Kick out the Jams and get ready for some Kidz Bop! From the director of “Soul Surfer,” Sean McNamara’s latest tune “Mighty Oak” struggles to find the right rhythm and genre.
Up and coming San Diego band Army of Love seems to be going places with lead singer and guitarist Vaughn Jackson (Levi Dylan). However, while on the way to a life-changing gig in Los Angeles, a fatal car accident forever changes the band. Even after 10 years, Gina Jackson (Janel Parrish), Vaughn’s sister and band manager, still can’t cope with the loss and buries her emotions with gambling & booze. While looking to pawn her brother’s valuable guitar, Gina discovers guitar prodigy Oak Scoggins (Tommy Ragen) and believes he is her reincarnated brother. Inspired by Oaks’ talent, Gina believes it’s time to reunite Army of Love and allow the band to shine once again.
Everyone enjoys cheesy comedies, but when you take yourself too seriously that’s when it’s not funny, even for a family film. Sadly, “Mighty Oak” doesn’t know what genre it wants to be and struggles mightily to get through a set. Somewhere in between “School of Rock” and “The Rocker” with a preteen mentality, “Mighty Oak” ostensibly struggles tuning its story and ludicrous concept. Can anyone realistically believe a 10-year-old would join a band with thirtysomethings, let alone front it? Sure, guitarist Paul Reynolds joined A Flock of Seagulls at 17, guitar prodigy Jonny Lang recorded an album when he was 15 and Orianthi jammed with Steve Vai & Santana by 18, but in what fantasy film does this realistically happen? The only logical way is suspending disbelief and unfortunately that mindset soon becomes your mantra for this family film.
Let’s pretend you do buy into the concept of a well-established band of thirysomethings overwhelming and almost instantaneously accepting a grammar school child to front their recently reunited band. What about the band’s following? Blind Melon and Alice in Chains toured after their lead singers died, why couldn’t Army of Love? Even for a low to mid-level alternative and indie band, especially considering the boon of indie bands from 2000-2010, would suggest a small nostalgic factor and following, even if it’s at the local scene. Considering they were about to open for one of the biggest bands in the past 20 years, Arcade Fire, a small following would seem logical. However, let’s circle back and focus on that aspect, opening for Arcade Fire. Army of Love… opening for Arcade Fire during their “Suburbs” tour, which they would later win the Grammy Award for Album of the Year? I quite literally spit out my soda laughing hysterically at the idea, especially since they didn’t play the (Hollywood) Bowl, but the Shrine Auditorium in Los Angeles in 2010 with two, not three shows. Small possibility as it’s common to recruit “local bands” for shows and maybe pretending it’s an alternative reality, but if that’s the case why was the first reunion show of Army of Love FREE? Unfortunately, these incredulous oversights propelled the concept from cute comedy to unintentionally funny.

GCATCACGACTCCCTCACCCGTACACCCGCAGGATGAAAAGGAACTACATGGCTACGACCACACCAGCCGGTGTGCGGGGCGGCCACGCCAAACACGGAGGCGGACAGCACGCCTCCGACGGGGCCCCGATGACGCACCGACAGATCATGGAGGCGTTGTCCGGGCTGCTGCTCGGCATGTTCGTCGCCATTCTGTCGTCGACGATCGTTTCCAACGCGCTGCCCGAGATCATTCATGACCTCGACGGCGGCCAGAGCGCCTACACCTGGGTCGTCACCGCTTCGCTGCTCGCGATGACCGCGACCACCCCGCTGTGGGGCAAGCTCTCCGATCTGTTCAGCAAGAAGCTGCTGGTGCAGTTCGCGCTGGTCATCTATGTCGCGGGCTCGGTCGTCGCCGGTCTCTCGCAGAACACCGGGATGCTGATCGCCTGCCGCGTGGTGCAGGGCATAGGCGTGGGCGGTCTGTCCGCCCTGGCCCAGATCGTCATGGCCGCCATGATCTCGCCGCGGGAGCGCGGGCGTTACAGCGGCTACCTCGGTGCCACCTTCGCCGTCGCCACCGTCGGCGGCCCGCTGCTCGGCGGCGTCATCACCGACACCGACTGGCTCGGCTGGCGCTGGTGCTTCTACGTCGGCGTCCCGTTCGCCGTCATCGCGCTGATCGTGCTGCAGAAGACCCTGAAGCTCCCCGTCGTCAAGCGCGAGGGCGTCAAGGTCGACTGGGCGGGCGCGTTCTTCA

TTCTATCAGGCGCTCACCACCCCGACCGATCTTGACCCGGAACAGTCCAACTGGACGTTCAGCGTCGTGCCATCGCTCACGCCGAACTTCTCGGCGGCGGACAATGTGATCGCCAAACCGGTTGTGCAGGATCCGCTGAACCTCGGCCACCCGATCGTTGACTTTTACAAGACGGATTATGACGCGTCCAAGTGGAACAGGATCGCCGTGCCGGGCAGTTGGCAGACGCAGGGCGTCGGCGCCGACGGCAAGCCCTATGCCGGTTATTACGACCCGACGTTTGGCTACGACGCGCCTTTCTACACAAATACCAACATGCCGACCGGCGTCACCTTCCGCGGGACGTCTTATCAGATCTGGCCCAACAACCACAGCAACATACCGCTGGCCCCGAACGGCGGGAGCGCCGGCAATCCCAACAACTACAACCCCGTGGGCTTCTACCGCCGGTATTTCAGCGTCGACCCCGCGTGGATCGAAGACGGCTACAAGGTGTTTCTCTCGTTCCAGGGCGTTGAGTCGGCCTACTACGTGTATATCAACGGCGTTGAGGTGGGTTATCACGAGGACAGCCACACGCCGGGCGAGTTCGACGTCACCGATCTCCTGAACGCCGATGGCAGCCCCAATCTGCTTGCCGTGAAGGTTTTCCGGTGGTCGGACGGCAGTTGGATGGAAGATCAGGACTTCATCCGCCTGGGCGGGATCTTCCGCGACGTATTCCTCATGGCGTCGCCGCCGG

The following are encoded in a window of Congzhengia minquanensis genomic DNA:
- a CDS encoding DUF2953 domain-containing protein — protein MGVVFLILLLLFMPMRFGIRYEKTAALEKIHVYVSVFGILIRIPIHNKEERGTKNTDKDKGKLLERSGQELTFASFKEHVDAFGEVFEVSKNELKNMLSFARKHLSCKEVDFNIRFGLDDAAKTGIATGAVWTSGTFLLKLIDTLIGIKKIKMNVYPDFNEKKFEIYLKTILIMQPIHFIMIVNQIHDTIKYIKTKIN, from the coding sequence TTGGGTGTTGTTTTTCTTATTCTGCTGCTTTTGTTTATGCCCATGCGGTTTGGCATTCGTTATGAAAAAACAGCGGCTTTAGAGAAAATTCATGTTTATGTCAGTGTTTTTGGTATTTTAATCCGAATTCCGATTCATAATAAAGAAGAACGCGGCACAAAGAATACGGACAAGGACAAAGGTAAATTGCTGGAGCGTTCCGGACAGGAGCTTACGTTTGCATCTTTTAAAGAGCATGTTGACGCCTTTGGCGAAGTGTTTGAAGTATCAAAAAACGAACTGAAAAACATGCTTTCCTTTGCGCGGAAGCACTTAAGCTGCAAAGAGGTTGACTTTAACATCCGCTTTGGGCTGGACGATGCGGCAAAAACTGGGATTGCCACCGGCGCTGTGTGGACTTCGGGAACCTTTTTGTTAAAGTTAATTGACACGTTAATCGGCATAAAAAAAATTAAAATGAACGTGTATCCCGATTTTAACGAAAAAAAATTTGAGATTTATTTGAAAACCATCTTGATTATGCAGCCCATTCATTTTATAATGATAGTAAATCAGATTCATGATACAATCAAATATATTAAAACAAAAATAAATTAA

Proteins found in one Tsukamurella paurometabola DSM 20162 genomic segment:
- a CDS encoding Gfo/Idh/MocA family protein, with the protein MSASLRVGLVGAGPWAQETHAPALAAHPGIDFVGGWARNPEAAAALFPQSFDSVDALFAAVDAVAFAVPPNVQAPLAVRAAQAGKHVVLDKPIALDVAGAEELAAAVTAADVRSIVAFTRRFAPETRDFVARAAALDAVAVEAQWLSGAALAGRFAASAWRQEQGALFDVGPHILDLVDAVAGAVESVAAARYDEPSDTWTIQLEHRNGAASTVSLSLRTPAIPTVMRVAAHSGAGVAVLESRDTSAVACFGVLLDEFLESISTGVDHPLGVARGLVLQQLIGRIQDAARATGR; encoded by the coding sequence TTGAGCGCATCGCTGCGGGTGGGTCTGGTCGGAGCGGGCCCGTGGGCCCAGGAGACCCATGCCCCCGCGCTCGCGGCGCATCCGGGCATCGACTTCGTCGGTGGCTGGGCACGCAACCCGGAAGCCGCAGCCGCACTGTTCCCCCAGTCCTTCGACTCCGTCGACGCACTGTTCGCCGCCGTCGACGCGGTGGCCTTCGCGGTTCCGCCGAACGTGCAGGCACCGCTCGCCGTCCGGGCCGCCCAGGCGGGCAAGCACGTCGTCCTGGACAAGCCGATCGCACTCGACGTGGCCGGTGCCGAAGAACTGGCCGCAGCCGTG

Like music, different dramatic styles suit everyone differently, especially a music dramedy like “Mighty Oak.” Despite a strong showing from real-life guitar prodigy Tommy Ragen, who does a great job, the filmmakers force too many concepts into the movie. There’s a love story, redemption arc, accomplishing your dream, overcoming deaths, etc. all swirling around and comes across as a jumbled jam session. As Bassist Alex (Nana Ghana) states in the movie, was this a MAKE A WISH?
Tonally and look-wise it definitely reminds you of cable TV movies like “Lemonade Mouth,” “Naked Brothers Band,” and “Camp Rock” meets a sophisticated premium cable movie with average acting and completely cliched, forgettable music. There is higher production value, but unless you’re looking for a family film and uplifting message it might be best to skip this concert. Ideally great for grandparents or family gatherings to enjoy.
1 ½ out of 4 stars
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“Mighty Oak” will arrive on Digital platforms July 7 from Paramount Home Entertainment including Apple TV, Vudu, Amazon Prime Video, Google Play, Microsoft Movies & TV, Sony PlayStation Video, FandangoNOW, and more.